Close up glowing light bulb

Practical guide to kW and kWh

Kilowatts (kW) and kilowatt hours (kWh) are completely different units. Below is a guide to understanding them.

by Luca Longo
10 September 2018
4 min read
by Luca Longo
10 September 2018
4 min read

Starting with joules

In the International System of Units, energy is expressed in joules (J). A joule is defined as the amount of energy needed to move an object weighing 1 kg a distance of 1 m, at an acceleration of 1 m per second. It's immaterial if that energy is produced by burning fuel, consuming electricity or simply getting one's hands dirty.


It could take hours to produce the energy, it could take seconds. That's why it's important to measure the power, that is to say the speed, with which it's done. To quantify that, you need watts (W). The International System calls the speed with which energy is produced or consumed over time, or joules per second, watts (1 W = 1 J/s).

Using straightforward watts for most domestic and industrial applications is rather awkward, so instead we use a multiple of it. Kilowatts (kW) are used on a small scale, while large plants and power stations rely on megawatts (MW) or gigawatts (GW) (1 million and 1 billion W, respectively).

When you choose an electricity provider for your house, you sign a contract for a certain number of kW. If you sign a contract for domestic use of 3 kW of electricity, that means you can take up to 3 kW of instant power off the grid. If you go over your contractual limit (which usually leaves a little leg room), they'll cut off your contactor, which is the electrical device for restricting it, and you'll be left in the dark. Imagine you have your fridge (400 W of instant power) plugged in, along with your computer (100 W), TV (100 W) and washing machine (1,400 W). You also have lamps on around the house (another 200 W, let us say). We are now at 2,200 W, or 2.2 kW. If you turn on your hair dryer (800 W), you will get to just under 3 kW; no problem there. But if, on the spur of the moment, you decide to bake a cake, in your oven with its 1.4 kW of power, you'll find yourself in the dark, with a raw cake, unless you turn something off to get the contactor working again.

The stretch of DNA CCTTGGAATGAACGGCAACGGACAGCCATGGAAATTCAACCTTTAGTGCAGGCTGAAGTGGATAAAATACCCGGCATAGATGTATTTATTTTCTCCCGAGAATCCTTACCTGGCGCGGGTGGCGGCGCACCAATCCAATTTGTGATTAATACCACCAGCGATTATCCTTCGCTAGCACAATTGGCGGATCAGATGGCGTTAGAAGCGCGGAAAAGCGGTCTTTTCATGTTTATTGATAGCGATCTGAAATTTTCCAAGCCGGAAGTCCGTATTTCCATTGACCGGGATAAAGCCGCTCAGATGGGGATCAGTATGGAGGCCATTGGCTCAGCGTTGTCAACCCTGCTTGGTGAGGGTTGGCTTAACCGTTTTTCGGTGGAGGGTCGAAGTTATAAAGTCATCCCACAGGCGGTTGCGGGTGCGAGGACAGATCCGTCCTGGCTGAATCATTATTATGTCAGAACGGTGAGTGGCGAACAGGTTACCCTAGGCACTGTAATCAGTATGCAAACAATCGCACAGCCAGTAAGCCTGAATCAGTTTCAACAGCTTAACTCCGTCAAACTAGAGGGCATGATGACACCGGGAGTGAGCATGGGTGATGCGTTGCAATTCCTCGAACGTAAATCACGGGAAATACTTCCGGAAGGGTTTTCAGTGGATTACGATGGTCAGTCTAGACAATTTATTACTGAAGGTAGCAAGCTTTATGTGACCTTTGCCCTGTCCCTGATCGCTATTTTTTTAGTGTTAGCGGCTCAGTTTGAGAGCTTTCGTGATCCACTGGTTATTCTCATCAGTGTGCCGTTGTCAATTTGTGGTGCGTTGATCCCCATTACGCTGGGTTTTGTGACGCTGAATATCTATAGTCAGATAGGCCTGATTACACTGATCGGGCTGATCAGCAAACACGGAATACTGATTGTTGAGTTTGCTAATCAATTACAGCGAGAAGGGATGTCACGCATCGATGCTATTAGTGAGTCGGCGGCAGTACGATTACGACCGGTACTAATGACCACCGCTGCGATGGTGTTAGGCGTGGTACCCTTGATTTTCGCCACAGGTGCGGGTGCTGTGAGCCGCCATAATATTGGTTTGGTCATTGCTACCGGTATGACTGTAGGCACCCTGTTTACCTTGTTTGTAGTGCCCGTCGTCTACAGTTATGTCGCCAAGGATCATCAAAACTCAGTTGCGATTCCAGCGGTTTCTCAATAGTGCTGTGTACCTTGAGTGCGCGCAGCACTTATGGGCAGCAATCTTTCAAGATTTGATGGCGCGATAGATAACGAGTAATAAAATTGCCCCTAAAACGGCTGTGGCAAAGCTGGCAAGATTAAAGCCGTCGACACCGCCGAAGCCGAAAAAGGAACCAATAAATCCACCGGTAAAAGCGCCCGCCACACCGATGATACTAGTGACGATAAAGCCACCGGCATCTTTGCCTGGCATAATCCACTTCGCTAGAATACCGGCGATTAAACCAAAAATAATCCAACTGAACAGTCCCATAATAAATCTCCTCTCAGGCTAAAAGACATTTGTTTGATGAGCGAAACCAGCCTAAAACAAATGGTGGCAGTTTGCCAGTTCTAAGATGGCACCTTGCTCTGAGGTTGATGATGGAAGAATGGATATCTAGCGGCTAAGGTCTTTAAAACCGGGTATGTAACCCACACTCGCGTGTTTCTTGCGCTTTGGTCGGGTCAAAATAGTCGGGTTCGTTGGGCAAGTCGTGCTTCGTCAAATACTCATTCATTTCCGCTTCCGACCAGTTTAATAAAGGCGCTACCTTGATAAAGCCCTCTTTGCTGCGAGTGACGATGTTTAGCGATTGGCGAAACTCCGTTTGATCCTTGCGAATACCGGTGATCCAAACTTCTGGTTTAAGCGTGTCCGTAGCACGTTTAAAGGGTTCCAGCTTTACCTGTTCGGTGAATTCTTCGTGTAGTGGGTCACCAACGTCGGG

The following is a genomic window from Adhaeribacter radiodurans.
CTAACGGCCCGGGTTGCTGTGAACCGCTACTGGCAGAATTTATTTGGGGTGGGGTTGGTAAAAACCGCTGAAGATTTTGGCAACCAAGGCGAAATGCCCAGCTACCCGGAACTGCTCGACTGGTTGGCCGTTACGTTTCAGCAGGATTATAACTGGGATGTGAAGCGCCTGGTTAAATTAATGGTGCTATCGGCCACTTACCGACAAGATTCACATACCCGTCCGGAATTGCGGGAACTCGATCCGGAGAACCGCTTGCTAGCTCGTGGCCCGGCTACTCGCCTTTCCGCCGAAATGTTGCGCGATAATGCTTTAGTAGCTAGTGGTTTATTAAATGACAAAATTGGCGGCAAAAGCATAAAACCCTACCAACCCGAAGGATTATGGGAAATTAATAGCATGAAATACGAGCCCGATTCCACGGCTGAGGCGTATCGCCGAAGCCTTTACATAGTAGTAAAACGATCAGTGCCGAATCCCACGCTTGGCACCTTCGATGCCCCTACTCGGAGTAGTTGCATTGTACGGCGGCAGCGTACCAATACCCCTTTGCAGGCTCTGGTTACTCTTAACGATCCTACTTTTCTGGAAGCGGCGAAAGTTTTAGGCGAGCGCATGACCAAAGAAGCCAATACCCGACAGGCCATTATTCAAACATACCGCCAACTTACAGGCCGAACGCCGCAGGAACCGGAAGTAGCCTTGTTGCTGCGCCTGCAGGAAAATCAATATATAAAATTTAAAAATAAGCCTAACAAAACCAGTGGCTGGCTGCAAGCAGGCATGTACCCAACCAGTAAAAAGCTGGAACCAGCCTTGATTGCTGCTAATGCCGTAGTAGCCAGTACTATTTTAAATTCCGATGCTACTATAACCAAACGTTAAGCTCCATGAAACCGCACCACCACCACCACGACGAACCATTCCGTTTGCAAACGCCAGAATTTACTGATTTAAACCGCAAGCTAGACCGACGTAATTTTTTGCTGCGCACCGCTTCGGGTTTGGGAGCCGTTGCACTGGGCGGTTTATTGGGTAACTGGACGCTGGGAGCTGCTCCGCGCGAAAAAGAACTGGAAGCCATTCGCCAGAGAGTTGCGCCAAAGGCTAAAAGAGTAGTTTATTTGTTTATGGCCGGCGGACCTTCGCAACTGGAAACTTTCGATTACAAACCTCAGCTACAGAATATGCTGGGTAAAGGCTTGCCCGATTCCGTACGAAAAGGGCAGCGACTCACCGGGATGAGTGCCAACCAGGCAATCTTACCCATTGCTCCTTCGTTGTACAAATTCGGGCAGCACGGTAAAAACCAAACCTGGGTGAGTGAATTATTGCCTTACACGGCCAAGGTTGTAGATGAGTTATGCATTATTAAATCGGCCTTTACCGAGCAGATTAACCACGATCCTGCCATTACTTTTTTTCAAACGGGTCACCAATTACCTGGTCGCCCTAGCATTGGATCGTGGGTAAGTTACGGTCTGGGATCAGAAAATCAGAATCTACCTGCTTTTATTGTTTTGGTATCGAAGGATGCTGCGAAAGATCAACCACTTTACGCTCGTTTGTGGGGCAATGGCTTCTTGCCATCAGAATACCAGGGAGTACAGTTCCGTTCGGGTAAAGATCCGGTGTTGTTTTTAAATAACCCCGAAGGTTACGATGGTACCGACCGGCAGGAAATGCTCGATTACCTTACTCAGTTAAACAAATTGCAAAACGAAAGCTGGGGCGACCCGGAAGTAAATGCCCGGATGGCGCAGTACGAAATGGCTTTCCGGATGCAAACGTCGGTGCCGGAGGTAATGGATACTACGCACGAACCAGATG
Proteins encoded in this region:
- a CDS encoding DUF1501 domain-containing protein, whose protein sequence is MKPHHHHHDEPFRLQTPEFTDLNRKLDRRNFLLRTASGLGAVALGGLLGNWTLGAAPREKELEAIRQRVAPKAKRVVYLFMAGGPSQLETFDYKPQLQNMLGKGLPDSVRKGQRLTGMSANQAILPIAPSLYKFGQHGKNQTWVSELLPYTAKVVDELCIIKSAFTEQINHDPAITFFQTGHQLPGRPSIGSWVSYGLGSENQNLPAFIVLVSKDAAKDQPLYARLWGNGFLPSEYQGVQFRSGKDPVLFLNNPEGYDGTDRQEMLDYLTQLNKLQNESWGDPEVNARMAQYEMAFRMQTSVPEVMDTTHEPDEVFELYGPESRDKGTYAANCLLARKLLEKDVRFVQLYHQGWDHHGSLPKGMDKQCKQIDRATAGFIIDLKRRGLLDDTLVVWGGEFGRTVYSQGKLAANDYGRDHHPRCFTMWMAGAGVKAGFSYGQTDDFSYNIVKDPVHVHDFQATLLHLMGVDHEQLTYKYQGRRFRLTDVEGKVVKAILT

Kilowatt hours

The fixed amount we pay in bills every two months – not including taxes – is based on the maximum power available and expressed in kW. But variable amount depends on the total energy we consume in those two months. And what's it expressed in? Kilojoules? No. That would be far too easy. Just to make things a little more complicated (in truth, just for custom's sake), here we abandon the International System and use kilowatt hours (kWh).

Kilowatt hours are nothing more than the power used in an hour. If your oven has 1.4 kW of power and you use it for an hour, the energy you've consumed is 1.4 kW x 1 h = 1.4 kWh. But if your cake only takes half an hour to bake, you'll consume half: 700 W. When you do a roast for two hours, you consume four times more than that: 2.8 kWh.

The total consumption of the average Italian family over a whole year is 3,000 kWh, or 3 MWh per year. To convert energy expressed in kilowatt hours into the preferred kilojoules (kJ), just multiply it by 3,600 (the number of seconds in an hour).

If you want to install a photovoltaic plant, it will take a system of solar panels with a certain number of kilowatts. A 3 kW plant is recommended for domestic use, as this is the maximum power provided by solar panels in standard optimal conditions, when there are no clouds, the sun is directly above the surface of the panels, solar radiation is 1,000 W/m2 and the temperature of the solar cells is 25 °C.

Ideal conditions are pretty rare. The hours of production and the maximum intensity depend on latitude, atmospheric conditions, season and shade, as well as the direction and inclination of the plant's panels. There is historic data on the average amount of sunlight on every point of the earth's surface, which can predict how much energy a given photovoltaic plant will produce at maximum power. In Italy, for example, a solar plant with a nominal power of 1 kW could produce from 1,100 kWh (South Tyrol) to 1,500 kWh (Sicily) of energy a year. Naturally, in summer our plant will produce about double the electricity it does in winter.